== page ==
Note: The following appears in the Wake Forest football gameday program.
The Bond Distinguished Athletes Award was created 10 years ago by Margaret Segars Bond (‘84) and her late husband, former Clemson golfer Steve Bond (‘80). The couple wanted to leave a legacy that would not only honor student-athlete alumni, but one that would also recognize them for success measured off the field of athletic competition. The Bonds wanted to give attention to those who have gone on to do great things in life after Clemson.
Each year, the award is symbolized by a customized gold ring, an engraved plaque prominently displayed at Nieri Student-Athlete Enrichment Center and gameday recognition at Memorial Stadium. In order to qualify for the award, recipients must have lettered in a sport and be more than 10 years removed from graduation. They have shown great character, citizenship and service to both Clemson and their community.
“Carrying Steve’s legacy and commitment to Clemson forward has been an incredible honor,” said Bond. “He would be proud to know that our vision from a decade ago has grown and continued to add value to the greater community of Clemson athletics and the university.”
This year’s award winner, Dr. Jimmy Bell, is a shining example of a Tiger who has gone on to become an incredible difference-maker in the lives of others.
“Jimmy is an outstanding representative of Clemson student-athlete alumni,” said Bond. “His exemplary service and selfless contributions to his community made him the perfect choice in celebrating the 10th anniversary of this award. I’m ecstatic to have the opportunity to further recognize all he has accomplished throughout his lifetime.”
Bell was a pre-med student at Clemson and a scholarship recipient as a Tiger football student-athlete, graduating in 1965 and continuing his education at the Medical University of South Carolina to ultimately achieve a doctor of medicine degree.
Upon graduating, he completed an internship at Charlotte Memorial Hospital prior to entering the United States Air Force, where he served his country while also completing his family medicine training at the U.S. Air Force Pediatric Clinic.
While at Clemson, Bell was named an Academic All-American and served as class president during his sophomore and junior years, as well as student body president during his senior year. As a student, he received the Algernon Sydney Sullivan Service Award and the Norris Medal. Years later, he received a second Algernon Sydney Sullivan Award from Coker for his service to his community.
In 2020, Bell was a recipient of the highest honor Clemson University Alumni Association bestows upon former students, the Distinguished Service Award. He has served on the Clemson Alumni Council and Clemson University Board of Visitors while continuing to pay it forward to Tiger student-athletes as a lifelong IPTAY donor.
Throughout his career, Bell took on several leadership roles to serve the medical community, including chief of staff, chief of medicine and chairman of intensive care at Carolina Pines. He also served as a member of the hospital board.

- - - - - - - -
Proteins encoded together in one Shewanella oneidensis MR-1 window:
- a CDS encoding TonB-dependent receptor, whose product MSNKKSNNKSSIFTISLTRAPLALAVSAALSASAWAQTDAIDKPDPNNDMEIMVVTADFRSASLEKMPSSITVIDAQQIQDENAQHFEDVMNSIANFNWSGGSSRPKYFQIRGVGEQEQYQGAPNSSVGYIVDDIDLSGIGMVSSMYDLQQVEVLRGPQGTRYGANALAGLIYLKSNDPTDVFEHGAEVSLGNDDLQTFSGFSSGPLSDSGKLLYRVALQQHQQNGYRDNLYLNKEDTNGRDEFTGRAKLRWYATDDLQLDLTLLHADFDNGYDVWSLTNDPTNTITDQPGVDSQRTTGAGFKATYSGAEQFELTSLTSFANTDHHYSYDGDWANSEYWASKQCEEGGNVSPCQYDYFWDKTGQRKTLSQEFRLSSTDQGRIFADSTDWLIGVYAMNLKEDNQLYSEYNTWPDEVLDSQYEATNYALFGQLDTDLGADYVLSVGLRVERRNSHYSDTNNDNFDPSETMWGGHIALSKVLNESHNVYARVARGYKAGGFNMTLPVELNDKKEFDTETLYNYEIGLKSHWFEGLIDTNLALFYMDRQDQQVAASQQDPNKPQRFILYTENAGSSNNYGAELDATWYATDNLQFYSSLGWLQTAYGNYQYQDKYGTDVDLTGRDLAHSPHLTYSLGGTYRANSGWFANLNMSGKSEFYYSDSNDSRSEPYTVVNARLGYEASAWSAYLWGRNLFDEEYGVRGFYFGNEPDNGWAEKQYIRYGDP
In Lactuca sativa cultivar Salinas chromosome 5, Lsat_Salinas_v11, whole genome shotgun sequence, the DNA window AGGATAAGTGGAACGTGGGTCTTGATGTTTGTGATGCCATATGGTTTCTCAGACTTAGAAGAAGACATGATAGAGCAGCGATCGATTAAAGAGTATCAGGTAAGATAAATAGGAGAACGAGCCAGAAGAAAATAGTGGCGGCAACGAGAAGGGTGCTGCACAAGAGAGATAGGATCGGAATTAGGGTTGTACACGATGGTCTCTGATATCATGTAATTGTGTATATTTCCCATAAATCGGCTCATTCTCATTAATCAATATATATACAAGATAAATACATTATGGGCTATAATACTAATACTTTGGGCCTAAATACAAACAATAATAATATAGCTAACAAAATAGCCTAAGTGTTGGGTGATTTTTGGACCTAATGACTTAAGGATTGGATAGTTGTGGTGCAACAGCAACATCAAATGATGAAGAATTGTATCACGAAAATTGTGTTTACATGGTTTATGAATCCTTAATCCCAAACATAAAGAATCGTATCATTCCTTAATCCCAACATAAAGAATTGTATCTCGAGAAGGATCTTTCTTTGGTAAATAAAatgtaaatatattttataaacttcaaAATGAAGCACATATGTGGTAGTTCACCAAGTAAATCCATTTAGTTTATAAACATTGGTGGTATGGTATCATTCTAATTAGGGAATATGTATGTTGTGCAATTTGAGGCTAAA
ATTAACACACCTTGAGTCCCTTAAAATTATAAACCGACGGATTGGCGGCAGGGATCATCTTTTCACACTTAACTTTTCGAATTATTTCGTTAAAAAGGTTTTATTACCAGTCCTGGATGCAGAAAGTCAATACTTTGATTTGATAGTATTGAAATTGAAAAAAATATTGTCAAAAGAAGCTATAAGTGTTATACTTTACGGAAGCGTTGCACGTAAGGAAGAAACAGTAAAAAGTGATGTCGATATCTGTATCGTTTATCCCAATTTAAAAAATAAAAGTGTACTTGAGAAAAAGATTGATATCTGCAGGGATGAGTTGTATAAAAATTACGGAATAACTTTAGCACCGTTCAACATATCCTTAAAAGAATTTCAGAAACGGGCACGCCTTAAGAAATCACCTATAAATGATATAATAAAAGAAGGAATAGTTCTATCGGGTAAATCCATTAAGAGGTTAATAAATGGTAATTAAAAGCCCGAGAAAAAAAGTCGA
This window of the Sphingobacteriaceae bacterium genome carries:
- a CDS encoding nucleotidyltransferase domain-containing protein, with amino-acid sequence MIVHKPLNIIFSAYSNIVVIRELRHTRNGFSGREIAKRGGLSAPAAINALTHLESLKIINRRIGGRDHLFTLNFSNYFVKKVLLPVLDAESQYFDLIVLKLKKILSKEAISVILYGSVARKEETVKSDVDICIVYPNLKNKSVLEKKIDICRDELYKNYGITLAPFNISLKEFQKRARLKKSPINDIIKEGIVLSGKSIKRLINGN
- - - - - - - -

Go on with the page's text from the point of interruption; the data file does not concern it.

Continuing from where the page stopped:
Prior to working at Carolina Pines, he and a partner started a rural health clinic in the early 1980s and practiced there until 2002. His inspiration to practice medicine in Hartsville, S.C. stemmed from a lack of medical professionals in rural Southern communities. He received the Pioneer Award For Rural Health Service in South Carolina and holds the distinction of Physician-of-the-Year for rural medicine in the state.
Serving his community, he was on the Hartsville City Council for 10 years and a founding member of the local YMCA. He was instrumental in the founding of Heritage Community Bank and served as director of the Bank of Hartsville, Hartsville Community Bank and the advisory board of South Carolina Federal. He has been a Coker team physician, member of the Board of Trustees and is a recipient of the Order of the Palmetto, the highest civilian award presented by the governor of South Carolina.
As a member of First Baptist Church, he served as a deacon and participated in six mission trips to medical clinics in Trinidad. Additionally, he served as a member of the State Vocational Rehabilitation Board in District 6 and has been both president and board chairman for the South Carolina Academy of Family Medicine.
After retiring last year, Bell has enjoyed spending more time in Hartsville with his wife, Nancy. Together, they share three children, a son, James, who is deceased, and two daughters, Elizabeth and Andrea, both of whom live in Hartsville.
“I can’t believe it has been 10 years since this award was established,” added Bond. “The recipients and their families are amazing people. Dr. Jimmy Bell is the newest addition to this incredible circle of friends I’ve made over the years. He certainly has the qualities Steve and I set out to honor. Jimmy’s loving and giving nature to Clemson, his family and community make him a home run selection for the 2023 Bond Distinguished Athletes Award.”